COMMENTS: If it is Friday, There Must Be Features…

For CBS' Follow the Money feature, Sharyl Attkisson profiled an investigation headed by Sen Tom Coburn (R-OK) into the "popular resorts and exotic locations" selected for conferences and conventions by the Department of Agriculture for its bureaucrats. We grant Coburn that a surf resort in Australia and a pollution study of the Virgin Islands and the Hilton Hotel in Honolulu sound like sweet junkets--but it seems a stretch to get exercised about being sent to Las Vegas or Disneyworld. Coburn's solution, in the latest federal farm bill, is some sunshine about all that sunshine: it "requires USDA to post on the Web all the conferences it attends and sponsors."

NBC's In Depth had Janet Shamlian tell us about the latest shopping trend. Twice New, Second Childhood and Fashion Recycler are among the stores that are growing the fastest, "the new darlings of retail." Call them second-hand stores or thrift stores or resale stores, they are selling "what you might call pre-selected" clothing and furniture at a quarter of the original price and so many more people are looking to raise money from consignments that their selection is improving even as prices stay low.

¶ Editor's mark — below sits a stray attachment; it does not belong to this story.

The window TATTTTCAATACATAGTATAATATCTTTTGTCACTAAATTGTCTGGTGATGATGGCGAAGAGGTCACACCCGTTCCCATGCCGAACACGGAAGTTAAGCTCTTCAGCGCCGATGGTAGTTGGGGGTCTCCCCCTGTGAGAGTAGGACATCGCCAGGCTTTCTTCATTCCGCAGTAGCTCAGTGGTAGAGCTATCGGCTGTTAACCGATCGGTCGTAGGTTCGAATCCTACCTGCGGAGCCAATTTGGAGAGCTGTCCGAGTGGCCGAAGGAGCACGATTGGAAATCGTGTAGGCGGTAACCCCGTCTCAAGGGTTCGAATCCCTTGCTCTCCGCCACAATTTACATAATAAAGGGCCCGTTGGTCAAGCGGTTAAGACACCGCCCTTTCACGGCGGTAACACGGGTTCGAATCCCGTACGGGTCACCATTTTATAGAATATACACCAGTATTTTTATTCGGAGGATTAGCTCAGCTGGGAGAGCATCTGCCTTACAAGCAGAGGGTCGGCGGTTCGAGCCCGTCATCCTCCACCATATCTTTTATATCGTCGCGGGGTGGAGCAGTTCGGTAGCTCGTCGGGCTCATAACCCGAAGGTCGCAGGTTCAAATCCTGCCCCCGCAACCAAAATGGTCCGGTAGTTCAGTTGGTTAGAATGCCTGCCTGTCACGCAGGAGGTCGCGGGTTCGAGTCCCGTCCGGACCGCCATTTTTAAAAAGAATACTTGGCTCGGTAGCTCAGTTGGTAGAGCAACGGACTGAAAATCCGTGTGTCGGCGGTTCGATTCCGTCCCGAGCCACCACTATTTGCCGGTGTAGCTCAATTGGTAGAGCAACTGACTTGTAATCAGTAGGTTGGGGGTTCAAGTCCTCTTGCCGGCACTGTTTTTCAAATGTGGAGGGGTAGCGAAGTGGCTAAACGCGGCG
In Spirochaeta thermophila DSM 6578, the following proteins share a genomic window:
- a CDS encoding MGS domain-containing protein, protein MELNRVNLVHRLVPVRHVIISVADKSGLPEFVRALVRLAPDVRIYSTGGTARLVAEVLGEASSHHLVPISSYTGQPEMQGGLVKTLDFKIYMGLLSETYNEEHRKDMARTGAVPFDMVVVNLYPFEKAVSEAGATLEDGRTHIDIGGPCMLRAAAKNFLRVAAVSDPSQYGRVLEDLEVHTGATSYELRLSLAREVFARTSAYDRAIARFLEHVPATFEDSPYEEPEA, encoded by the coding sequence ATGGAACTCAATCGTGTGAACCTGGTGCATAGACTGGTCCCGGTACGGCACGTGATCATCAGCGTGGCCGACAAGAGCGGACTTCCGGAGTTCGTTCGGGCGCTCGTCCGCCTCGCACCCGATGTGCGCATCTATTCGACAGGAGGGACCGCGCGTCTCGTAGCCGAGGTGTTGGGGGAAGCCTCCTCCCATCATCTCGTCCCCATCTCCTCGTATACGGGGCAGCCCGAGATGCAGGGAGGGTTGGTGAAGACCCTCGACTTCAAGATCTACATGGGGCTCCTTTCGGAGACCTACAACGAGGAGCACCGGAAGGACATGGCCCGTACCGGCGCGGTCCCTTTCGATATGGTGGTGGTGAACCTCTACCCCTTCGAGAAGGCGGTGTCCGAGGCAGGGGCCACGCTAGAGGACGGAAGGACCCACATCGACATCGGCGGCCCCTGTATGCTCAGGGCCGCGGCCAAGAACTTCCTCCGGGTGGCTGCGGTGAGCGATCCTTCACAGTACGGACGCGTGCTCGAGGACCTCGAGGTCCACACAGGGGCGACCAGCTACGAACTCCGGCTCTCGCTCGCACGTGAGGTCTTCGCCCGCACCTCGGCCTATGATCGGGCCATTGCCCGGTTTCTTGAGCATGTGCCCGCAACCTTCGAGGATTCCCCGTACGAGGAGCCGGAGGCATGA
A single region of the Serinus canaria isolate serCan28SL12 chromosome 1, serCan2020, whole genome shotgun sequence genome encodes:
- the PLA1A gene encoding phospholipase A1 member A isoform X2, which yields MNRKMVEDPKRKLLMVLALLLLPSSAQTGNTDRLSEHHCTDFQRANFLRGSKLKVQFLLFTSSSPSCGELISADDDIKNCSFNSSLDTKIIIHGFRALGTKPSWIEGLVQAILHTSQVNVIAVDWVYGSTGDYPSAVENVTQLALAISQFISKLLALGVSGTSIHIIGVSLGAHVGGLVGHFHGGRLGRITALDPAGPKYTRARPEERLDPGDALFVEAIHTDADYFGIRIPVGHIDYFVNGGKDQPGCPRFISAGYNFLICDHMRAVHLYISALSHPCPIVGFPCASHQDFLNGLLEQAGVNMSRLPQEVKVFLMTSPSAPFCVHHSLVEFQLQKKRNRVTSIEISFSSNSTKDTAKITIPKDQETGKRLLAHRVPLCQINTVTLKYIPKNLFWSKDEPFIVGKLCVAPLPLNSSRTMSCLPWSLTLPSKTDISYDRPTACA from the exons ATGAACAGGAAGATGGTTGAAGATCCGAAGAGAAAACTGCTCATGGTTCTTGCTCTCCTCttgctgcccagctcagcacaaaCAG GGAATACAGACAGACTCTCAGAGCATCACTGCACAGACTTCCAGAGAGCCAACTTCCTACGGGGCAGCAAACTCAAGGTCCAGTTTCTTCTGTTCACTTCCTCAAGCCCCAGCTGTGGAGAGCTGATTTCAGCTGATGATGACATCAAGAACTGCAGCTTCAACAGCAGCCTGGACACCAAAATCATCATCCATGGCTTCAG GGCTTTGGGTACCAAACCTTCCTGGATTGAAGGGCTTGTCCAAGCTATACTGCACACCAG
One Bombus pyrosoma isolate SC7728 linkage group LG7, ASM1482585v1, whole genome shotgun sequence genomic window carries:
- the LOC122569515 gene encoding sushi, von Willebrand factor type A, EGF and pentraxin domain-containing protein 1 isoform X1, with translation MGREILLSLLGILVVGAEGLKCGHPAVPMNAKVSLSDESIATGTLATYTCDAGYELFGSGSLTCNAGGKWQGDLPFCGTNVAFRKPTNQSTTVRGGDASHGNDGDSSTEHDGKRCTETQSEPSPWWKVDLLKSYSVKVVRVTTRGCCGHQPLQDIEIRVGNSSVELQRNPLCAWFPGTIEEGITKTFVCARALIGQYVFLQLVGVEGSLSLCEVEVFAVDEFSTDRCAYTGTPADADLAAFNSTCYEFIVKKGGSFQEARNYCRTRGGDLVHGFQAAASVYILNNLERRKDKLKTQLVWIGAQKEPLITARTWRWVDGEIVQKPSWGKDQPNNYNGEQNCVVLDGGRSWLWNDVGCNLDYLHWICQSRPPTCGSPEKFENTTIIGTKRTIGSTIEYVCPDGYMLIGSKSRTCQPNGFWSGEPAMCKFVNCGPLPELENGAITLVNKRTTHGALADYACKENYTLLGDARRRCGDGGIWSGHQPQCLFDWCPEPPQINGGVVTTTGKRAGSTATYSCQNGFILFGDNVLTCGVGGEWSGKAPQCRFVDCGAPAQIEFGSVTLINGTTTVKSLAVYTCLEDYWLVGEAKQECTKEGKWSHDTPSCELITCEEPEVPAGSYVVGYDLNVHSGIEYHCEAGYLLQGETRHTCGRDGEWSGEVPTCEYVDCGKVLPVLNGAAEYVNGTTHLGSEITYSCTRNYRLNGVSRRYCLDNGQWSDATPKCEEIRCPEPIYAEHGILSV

ABC's The Power of 2 series concluded with Steve Osunsami's advice on easy daily charitable giving. For our local food bank, he suggested buying just a single extra item each time we visit the supermarket. A box with a 30 extra cans can feed a hungry person for a week. As for the poor of the Third World, Osunsami followed that saw about not donating fish, but teaching someone how to fish. He recommended CARE's farming program that provides seed plus training and Heifer International, which pays for cows, chickens and goats, to be a source of milk and eggs.

Steve Hartman for CBS' Assignment America went to Washington Mo to check its high school's senior prom. It really is a senior prom, since the graduating teenagers invite local retirees to boogie on down with them until curfew at 9:30. Hartman could not resist teasing Couric, his AARP-qualified anchor: "Anyone fifty or older is eligible to go to the senior prom. So, Katie, if next year you are not doing anything, you might want to go and check it out."


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